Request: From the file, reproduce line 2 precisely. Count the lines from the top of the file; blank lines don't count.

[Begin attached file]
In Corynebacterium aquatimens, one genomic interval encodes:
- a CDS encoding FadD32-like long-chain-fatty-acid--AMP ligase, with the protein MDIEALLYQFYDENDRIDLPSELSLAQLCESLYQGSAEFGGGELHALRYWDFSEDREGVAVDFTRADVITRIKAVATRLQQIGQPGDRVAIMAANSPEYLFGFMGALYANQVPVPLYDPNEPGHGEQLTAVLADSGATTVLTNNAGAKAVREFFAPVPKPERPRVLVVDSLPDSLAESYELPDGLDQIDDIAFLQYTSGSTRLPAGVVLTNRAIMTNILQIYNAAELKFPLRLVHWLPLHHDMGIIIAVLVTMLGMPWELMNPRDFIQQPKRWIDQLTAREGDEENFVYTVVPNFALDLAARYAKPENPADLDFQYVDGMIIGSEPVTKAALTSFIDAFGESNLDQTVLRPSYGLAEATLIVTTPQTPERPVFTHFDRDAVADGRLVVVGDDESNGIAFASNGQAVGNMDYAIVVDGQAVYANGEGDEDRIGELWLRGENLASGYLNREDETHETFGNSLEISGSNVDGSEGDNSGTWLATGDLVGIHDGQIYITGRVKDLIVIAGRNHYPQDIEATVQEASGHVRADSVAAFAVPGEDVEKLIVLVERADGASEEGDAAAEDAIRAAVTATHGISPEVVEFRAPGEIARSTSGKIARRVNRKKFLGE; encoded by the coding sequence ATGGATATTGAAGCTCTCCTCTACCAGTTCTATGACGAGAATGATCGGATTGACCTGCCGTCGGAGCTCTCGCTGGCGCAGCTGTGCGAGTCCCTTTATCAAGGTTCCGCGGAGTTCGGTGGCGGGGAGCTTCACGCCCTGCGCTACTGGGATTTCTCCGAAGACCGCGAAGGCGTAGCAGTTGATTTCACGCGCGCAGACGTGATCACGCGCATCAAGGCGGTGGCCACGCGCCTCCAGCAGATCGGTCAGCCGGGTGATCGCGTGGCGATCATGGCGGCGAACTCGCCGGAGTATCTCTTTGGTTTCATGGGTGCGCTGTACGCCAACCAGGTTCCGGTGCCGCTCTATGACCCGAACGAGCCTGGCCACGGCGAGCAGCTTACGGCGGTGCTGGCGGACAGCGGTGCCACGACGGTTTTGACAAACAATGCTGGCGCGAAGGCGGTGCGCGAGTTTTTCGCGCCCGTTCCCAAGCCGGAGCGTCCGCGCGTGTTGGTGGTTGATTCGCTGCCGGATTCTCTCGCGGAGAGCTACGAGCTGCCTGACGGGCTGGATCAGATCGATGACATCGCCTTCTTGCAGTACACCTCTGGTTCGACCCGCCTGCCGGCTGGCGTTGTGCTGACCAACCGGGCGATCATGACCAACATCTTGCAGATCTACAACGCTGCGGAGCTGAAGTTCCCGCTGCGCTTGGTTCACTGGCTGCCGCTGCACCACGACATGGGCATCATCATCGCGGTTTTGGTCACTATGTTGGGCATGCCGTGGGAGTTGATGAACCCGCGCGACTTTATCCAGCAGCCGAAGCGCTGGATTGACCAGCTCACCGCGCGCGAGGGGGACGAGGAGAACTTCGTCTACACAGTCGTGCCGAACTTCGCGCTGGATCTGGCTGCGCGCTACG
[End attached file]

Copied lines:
- a CDS encoding FadD32-like long-chain-fatty-acid--AMP ligase, with the protein MDIEALLYQFYDENDRIDLPSELSLAQLCESLYQGSAEFGGGELHALRYWDFSEDREGVAVDFTRADVITRIKAVATRLQQIGQPGDRVAIMAANSPEYLFGFMGALYANQVPVPLYDPNEPGHGEQLTAVLADSGATTVLTNNAGAKAVREFFAPVPKPERPRVLVVDSLPDSLAESYELPDGLDQIDDIAFLQYTSGSTRLPAGVVLTNRAIMTNILQIYNAAELKFPLRLVHWLPLHHDMGIIIAVLVTMLGMPWELMNPRDFIQQPKRWIDQLTAREGDEENFVYTVVPNFALDLAARYAKPENPADLDFQYVDGMIIGSEPVTKAALTSFIDAFGESNLDQTVLRPSYGLAEATLIVTTPQTPERPVFTHFDRDAVADGRLVVVGDDESNGIAFASNGQAVGNMDYAIVVDGQAVYANGEGDEDRIGELWLRGENLASGYLNREDETHETFGNSLEISGSNVDGSEGDNSGTWLATGDLVGIHDGQIYITGRVKDLIVIAGRNHYPQDIEATVQEASGHVRADSVAAFAVPGEDVEKLIVLVERADGASEEGDAAAEDAIRAAVTATHGISPEVVEFRAPGEIARSTSGKIARRVNRKKFLGE; encoded by the coding sequence ATGGATATTGAAGCTCTCCTCTACCAGTTCTATGACGAGAATGATCGGATTGACCTGCCGTCGGAGCTCTCGCTGGCGCAGCTGTGCGAGTCCCTTTATCAAGGTTCCGCGGAGTTCGGTGGCGGGGAGCTTCACGCCCTGCGCTACTGGGATTTCTCCGAAGACCGCGAAGGCGTAGCAGTTGATTTCACGCGCGCAGACGTGATCACGCGCATCAAGGCGGTGGCCACGCGCCTCCAGCAGATCGGTCAGCCGGGTGATCGCGTGGCGATCATGGCGGCGAACTCGCCGGAGTATCTCTTTGGTTTCATGGGTGCGCTGTACGCCAACCAGGTTCCGGTGCCGCTCTATGACCCGAACGAGCCTGGCCACGGCGAGCAGCTTACGGCGGTGCTGGCGGACAGCGGTGCCACGACGGTTTTGACAAACAATGCTGGCGCGAAGGCGGTGCGCGAGTTTTTCGCGCCCGTTCCCAAGCCGGAGCGTCCGCGCGTGTTGGTGGTTGATTCGCTGCCGGATTCTCTCGCGGAGAGCTACGAGCTGCCTGACGGGCTGGATCAGATCGATGACATCGCCTTCTTGCAGTACACCTCTGGTTCGACCCGCCTGCCGGCTGGCGTTGTGCTGACCAACCGGGCGATCATGACCAACATCTTGCAGATCTACAACGCTGCGGAGCTGAAGTTCCCGCTGCGCTTGGTTCACTGGCTGCCGCTGCACCACGACATGGGCATCATCATCGCGGTTTTGGTCACTATGTTGGGCATGCCGTGGGAGTTGATGAACCCGCGCGACTTTATCCAGCAGCCGAAGCGCTGGATTGACCAGCTCACCGCGCGCGAGGGGGACGAGGAGAACTTCGTCTACACAGTCGTGCCGAACTTCGCGCTGGATCTGGCTGCGCGCTACG